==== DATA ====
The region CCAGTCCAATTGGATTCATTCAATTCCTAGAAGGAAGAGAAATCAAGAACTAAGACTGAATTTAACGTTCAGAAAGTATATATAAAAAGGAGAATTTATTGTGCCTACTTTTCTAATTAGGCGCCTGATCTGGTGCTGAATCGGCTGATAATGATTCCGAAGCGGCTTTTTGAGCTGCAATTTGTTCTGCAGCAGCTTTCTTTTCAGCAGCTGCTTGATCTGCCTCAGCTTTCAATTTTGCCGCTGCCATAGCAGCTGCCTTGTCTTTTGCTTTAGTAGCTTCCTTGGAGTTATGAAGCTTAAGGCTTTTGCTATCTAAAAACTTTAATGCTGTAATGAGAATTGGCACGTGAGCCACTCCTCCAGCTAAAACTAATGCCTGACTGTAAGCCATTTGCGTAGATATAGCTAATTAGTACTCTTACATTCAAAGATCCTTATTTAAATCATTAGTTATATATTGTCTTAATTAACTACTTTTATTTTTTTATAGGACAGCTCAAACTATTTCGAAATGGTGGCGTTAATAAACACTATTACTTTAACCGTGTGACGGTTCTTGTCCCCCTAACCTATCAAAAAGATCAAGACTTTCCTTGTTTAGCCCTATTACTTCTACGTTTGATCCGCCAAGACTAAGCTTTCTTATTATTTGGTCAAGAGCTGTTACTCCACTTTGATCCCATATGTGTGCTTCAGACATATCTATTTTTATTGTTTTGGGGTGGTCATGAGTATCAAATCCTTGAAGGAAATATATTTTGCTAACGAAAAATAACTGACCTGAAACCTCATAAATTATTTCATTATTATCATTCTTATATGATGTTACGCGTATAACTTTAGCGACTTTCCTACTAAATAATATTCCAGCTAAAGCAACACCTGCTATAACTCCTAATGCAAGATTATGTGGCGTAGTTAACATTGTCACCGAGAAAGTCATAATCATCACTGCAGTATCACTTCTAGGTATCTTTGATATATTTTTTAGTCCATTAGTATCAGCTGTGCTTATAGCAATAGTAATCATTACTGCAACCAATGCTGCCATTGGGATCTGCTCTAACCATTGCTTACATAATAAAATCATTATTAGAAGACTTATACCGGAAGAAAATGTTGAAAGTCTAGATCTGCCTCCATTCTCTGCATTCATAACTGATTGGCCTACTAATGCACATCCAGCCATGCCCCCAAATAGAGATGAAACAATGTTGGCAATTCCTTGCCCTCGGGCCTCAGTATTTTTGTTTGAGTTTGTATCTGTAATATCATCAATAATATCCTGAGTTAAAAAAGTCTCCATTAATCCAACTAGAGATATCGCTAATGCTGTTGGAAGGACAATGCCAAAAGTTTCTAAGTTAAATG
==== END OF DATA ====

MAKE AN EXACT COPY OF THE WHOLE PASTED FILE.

The region CCAGTCCAATTGGATTCATTCAATTCCTAGAAGGAAGAGAAATCAAGAACTAAGACTGAATTTAACGTTCAGAAAGTATATATAAAAAGGAGAATTTATTGTGCCTACTTTTCTAATTAGGCGCCTGATCTGGTGCTGAATCGGCTGATAATGATTCCGAAGCGGCTTTTTGAGCTGCAATTTGTTCTGCAGCAGCTTTCTTTTCAGCAGCTGCTTGATCTGCCTCAGCTTTCAATTTTGCCGCTGCCATAGCAGCTGCCTTGTCTTTTGCTTTAGTAGCTTCCTTGGAGTTATGAAGCTTAAGGCTTTTGCTATCTAAAAACTTTAATGCTGTAATGAGAATTGGCACGTGAGCCACTCCTCCAGCTAAAACTAATGCCTGACTGTAAGCCATTTGCGTAGATATAGCTAATTAGTACTCTTACATTCAAAGATCCTTATTTAAATCATTAGTTATATATTGTCTTAATTAACTACTTTTATTTTTTTATAGGACAGCTCAAACTATTTCGAAATGGTGGCGTTAATAAACACTATTACTTTAACCGTGTGACGGTTCTTGTCCCCCTAACCTATCAAAAAGATCAAGACTTTCCTTGTTTAGCCCTATTACTTCTACGTTTGATCCGCCAAGACTAAGCTTTCTTATTATTTGGTCAAGAGCTGTTACTCCACTTTGATCCCATATGTGTGCTTCAGACATATCTATTTTTATTGTTTTGGGGTGGTCATGAGTATCAAATCCTTGAAGGAAATATATTTTGCTAACGAAAAATAACTGACCTGAAACCTCATAAATTATTTCATTATTATCATTCTTATATGATGTTACGCGTATAACTTTAGCGACTTTCCTACTAAATAATATTCCAGCTAAAGCAACACCTGCTATAACTCCTAATGCAAGATTATGTGGCGTAGTTAACATTGTCACCGAGAAAGTCATAATCATCACTGCAGTATCACTTCTAGGTATCTTTGATATATTTTTTAGTCCATTAGTATCAGCTGTGCTTATAGCAATAGTAATCATTACTGCAACCAATGCTGCCATTGGGATCTGCTCTAACCATTGCTTACATAATAAAATCATTATTAGAAGACTTATACCGGAAGAAAATGTTGAAAGTCTAGATCTGCCTCCATTCTCTGCATTCATAACTGATTGGCCTACTAATGCACATCCAGCCATGCCCCCAAATAGAGATGAAACAATGTTGGCAATTCCTTGCCCTCGGGCCTCAGTATTTTTGTTTGAGTTTGTATCTGTAATATCATCAATAATATCCTGAGTTAAAAAAGTCTCCATTAATCCAACTAGAGATATCGCTAATGCTGTTGGAAGGACAATGCCAAAAGTTTCTAAGTTAAATG